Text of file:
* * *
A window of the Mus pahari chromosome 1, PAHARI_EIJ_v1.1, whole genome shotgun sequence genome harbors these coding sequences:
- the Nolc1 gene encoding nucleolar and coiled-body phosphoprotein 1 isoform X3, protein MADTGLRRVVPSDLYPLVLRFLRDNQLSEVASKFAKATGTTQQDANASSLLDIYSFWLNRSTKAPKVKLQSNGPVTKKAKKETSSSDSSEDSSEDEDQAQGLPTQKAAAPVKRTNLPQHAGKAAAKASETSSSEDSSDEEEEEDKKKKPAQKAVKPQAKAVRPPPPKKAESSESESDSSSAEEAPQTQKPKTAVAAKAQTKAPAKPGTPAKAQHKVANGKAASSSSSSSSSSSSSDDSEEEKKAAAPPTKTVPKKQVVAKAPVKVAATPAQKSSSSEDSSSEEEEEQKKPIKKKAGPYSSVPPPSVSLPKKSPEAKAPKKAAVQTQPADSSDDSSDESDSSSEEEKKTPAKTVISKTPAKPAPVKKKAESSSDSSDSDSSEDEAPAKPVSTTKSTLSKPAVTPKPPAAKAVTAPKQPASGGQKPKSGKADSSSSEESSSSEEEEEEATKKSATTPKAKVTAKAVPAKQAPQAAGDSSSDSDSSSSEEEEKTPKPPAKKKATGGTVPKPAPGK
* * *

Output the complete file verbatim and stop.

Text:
A window of the Mus pahari chromosome 1, PAHARI_EIJ_v1.1, whole genome shotgun sequence genome harbors these coding sequences:
- the Nolc1 gene encoding nucleolar and coiled-body phosphoprotein 1 isoform X3, protein MADTGLRRVVPSDLYPLVLRFLRDNQLSEVASKFAKATGTTQQDANASSLLDIYSFWLNRSTKAPKVKLQSNGPVTKKAKKETSSSDSSEDSSEDEDQAQGLPTQKAAAPVKRTNLPQHAGKAAAKASETSSSEDSSDEEEEEDKKKKPAQKAVKPQAKAVRPPPPKKAESSESESDSSSAEEAPQTQKPKTAVAAKAQTKAPAKPGTPAKAQHKVANGKAASSSSSSSSSSSSSDDSEEEKKAAAPPTKTVPKKQVVAKAPVKVAATPAQKSSSSEDSSSEEEEEQKKPIKKKAGPYSSVPPPSVSLPKKSPEAKAPKKAAVQTQPADSSDDSSDESDSSSEEEKKTPAKTVISKTPAKPAPVKKKAESSSDSSDSDSSEDEAPAKPVSTTKSTLSKPAVTPKPPAAKAVTAPKQPASGGQKPKSGKADSSSSEESSSSEEEEEEATKKSATTPKAKVTAKAVPAKQAPQAAGDSSSDSDSSSSEEEEKTPKPPAKKKATGGTVPKPAPGK